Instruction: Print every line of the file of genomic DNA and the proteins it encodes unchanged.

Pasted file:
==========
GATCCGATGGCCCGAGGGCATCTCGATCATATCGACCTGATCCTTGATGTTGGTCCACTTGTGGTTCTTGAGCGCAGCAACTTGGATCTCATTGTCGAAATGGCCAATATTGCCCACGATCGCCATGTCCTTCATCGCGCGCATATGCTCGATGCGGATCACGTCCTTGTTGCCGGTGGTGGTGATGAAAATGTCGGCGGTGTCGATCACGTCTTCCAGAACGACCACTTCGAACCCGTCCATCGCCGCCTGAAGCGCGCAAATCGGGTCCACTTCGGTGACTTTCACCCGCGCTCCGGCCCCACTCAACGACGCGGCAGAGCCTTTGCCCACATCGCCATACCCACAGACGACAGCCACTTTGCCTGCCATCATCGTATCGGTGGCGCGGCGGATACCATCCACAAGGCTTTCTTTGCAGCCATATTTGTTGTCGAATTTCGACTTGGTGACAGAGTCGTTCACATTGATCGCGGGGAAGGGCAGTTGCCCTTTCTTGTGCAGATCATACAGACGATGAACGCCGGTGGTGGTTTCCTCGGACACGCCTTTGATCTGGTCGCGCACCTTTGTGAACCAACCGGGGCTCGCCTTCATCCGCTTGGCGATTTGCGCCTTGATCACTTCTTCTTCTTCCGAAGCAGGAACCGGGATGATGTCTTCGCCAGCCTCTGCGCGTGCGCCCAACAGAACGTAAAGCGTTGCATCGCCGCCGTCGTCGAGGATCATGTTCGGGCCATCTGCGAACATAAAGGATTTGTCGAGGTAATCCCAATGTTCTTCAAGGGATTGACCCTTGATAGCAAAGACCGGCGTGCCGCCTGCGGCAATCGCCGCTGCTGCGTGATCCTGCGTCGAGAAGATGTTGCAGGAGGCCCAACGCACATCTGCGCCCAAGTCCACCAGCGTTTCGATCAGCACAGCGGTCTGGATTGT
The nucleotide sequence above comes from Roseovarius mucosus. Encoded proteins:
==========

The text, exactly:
GATCCGATGGCCCGAGGGCATCTCGATCATATCGACCTGATCCTTGATGTTGGTCCACTTGTGGTTCTTGAGCGCAGCAACTTGGATCTCATTGTCGAAATGGCCAATATTGCCCACGATCGCCATGTCCTTCATCGCGCGCATATGCTCGATGCGGATCACGTCCTTGTTGCCGGTGGTGGTGATGAAAATGTCGGCGGTGTCGATCACGTCTTCCAGAACGACCACTTCGAACCCGTCCATCGCCGCCTGAAGCGCGCAAATCGGGTCCACTTCGGTGACTTTCACCCGCGCTCCGGCCCCACTCAACGACGCGGCAGAGCCTTTGCCCACATCGCCATACCCACAGACGACAGCCACTTTGCCTGCCATCATCGTATCGGTGGCGCGGCGGATACCATCCACAAGGCTTTCTTTGCAGCCATATTTGTTGTCGAATTTCGACTTGGTGACAGAGTCGTTCACATTGATCGCGGGGAAGGGCAGTTGCCCTTTCTTGTGCAGATCATACAGACGATGAACGCCGGTGGTGGTTTCCTCGGACACGCCTTTGATCTGGTCGCGCACCTTTGTGAACCAACCGGGGCTCGCCTTCATCCGCTTGGCGATTTGCGCCTTGATCACTTCTTCTTCTTCCGAAGCAGGAACCGGGATGATGTCTTCGCCAGCCTCTGCGCGTGCGCCCAACAGAACGTAAAGCGTTGCATCGCCGCCGTCGTCGAGGATCATGTTCGGGCCATCTGCGAACATAAAGGATTTGTCGAGGTAATCCCAATGTTCTTCAAGGGATTGACCCTTGATAGCAAAGACCGGCGTGCCGCCTGCGGCAATCGCCGCTGCTGCGTGATCCTGCGTCGAGAAGATGTTGCAGGAGGCCCAACGCACATCTGCGCCCAAGTCCACCAGCGTTTCGATCAGCACAGCGGTCTGGATTGT
The nucleotide sequence above comes from Roseovarius mucosus. Encoded proteins: